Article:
RESULTS

Structural characterization of ultrathin SrTiO3 membranes

SrTiO3 is a perovskite oxide compound with ionic bonding and has a cubic structure at room temperature. SrTiO3 is known for its wide physical and chemical stability windows; for example, the SrTiO3 (001) surface does not undergo reconstructions for moderate temperatures (19). The TiO2-terminated surface is stable in most common solvents; thus, SrTiO3 is a popular substrate for oxide thin film growth (20). The stability and the simple crystal structure suggest that SrTiO3 is an ideal crystalline lattice for studying 2D lattice physics without dominant contributions from chemical reactions and thermal decomposition. Here, we study the structural evolution of SrTiO3 in the 2D limit, taking advantage of recently developed methods for fabricating freestanding thin films (21, 22). SrTiO3 crystalline membranes of different thicknesses were synthesized by pulsed laser deposition (PLD), as previously reported for synthesis of large-area freestanding oxide layers (21). A water-soluble sacrificial layer (Sr3Al2O6) and the oxide film of interest (SrTiO3) were grown epitaxially on a SrTiO3 (001) substrate (Fig. 1A), and the sacrificial layer was selectively dissolved at room temperature in deionized water to release the top SrTiO3 layer. Both in situ and ex situ characterization confirmed that the oxide layers grown on the substrate were macroscopically single-crystalline, for which thicknesses were controlled with single u.c. (0.39 nm) accuracy (see Materials and Methods).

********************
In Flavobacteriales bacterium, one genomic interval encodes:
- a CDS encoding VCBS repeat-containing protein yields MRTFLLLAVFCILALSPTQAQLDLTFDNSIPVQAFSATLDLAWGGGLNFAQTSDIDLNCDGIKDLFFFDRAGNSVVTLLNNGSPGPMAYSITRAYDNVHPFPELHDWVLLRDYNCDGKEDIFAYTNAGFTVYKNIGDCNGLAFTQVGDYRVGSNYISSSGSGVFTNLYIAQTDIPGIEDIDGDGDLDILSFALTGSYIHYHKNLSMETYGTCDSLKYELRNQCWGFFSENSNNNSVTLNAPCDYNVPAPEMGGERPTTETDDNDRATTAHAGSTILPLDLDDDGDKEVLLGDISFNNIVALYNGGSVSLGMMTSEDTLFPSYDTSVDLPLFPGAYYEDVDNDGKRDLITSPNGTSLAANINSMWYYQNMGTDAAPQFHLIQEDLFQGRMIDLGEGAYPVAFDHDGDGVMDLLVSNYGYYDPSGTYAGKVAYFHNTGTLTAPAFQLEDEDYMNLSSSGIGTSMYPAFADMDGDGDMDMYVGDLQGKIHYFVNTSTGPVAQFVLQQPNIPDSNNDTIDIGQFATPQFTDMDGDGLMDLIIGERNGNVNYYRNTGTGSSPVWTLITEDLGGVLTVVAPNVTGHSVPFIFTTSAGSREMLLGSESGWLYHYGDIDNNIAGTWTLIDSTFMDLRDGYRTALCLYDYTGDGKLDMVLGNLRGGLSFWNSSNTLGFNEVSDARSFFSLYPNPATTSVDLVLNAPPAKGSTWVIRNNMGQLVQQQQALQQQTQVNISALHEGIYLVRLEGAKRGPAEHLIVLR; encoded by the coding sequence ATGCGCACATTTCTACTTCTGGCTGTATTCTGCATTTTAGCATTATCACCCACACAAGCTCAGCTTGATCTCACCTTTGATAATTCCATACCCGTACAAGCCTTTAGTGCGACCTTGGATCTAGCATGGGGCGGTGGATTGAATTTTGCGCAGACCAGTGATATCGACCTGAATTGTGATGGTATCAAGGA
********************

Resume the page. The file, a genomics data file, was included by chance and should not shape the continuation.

Fig. 1 Freestanding SrTiO3 membranes of a few unit cell thicknesses.

(A) A schematic SrTiO3/Sr3Al2O6 film heterostructure grown on a SrTiO3 (001) substrate. The Sr3Al2O6 layer is dissolved in room temperature water to release the top SrTiO3 layer. (B) Optical image of a suspended SrTiO3 membrane [6 unit cells (u.c.) in thickness] on a silicon nitride transmission electron microscopy (TEM) grid with 2-μm diameter holes. Scale bar, 50 μm. (C) High-resolution TEM (HR-TEM) images of SrTiO3 membranes of different thicknesses. Scale bars, 10 nm.